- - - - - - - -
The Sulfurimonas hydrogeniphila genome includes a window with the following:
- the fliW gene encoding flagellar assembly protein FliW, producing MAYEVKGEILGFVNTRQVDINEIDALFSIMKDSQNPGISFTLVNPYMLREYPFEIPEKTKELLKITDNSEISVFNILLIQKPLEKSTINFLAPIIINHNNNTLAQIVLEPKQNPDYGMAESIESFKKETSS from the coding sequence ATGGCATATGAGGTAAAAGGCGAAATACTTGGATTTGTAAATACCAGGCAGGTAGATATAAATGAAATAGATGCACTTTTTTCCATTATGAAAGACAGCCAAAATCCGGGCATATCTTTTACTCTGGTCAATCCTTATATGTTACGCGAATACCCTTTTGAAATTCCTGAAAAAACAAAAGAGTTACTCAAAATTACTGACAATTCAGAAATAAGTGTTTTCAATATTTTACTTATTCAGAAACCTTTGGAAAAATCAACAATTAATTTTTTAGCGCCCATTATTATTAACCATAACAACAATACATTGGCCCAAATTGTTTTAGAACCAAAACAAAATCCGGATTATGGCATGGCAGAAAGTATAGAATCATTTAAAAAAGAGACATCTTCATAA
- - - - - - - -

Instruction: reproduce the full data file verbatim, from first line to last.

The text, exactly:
The Sulfurimonas hydrogeniphila genome includes a window with the following:
- the fliW gene encoding flagellar assembly protein FliW, producing MAYEVKGEILGFVNTRQVDINEIDALFSIMKDSQNPGISFTLVNPYMLREYPFEIPEKTKELLKITDNSEISVFNILLIQKPLEKSTINFLAPIIINHNNNTLAQIVLEPKQNPDYGMAESIESFKKETSS from the coding sequence ATGGCATATGAGGTAAAAGGCGAAATACTTGGATTTGTAAATACCAGGCAGGTAGATATAAATGAAATAGATGCACTTTTTTCCATTATGAAAGACAGCCAAAATCCGGGCATATCTTTTACTCTGGTCAATCCTTATATGTTACGCGAATACCCTTTTGAAATTCCTGAAAAAACAAAAGAGTTACTCAAAATTACTGACAATTCAGAAATAAGTGTTTTCAATATTTTACTTATTCAGAAACCTTTGGAAAAATCAACAATTAATTTTTTAGCGCCCATTATTATTAACCATAACAACAATACATTGGCCCAAATTGTTTTAGAACCAAAACAAAATCCGGATTATGGCATGGCAGAAAGTATAGAATCATTTAAAAAAGAGACATCTTCATAA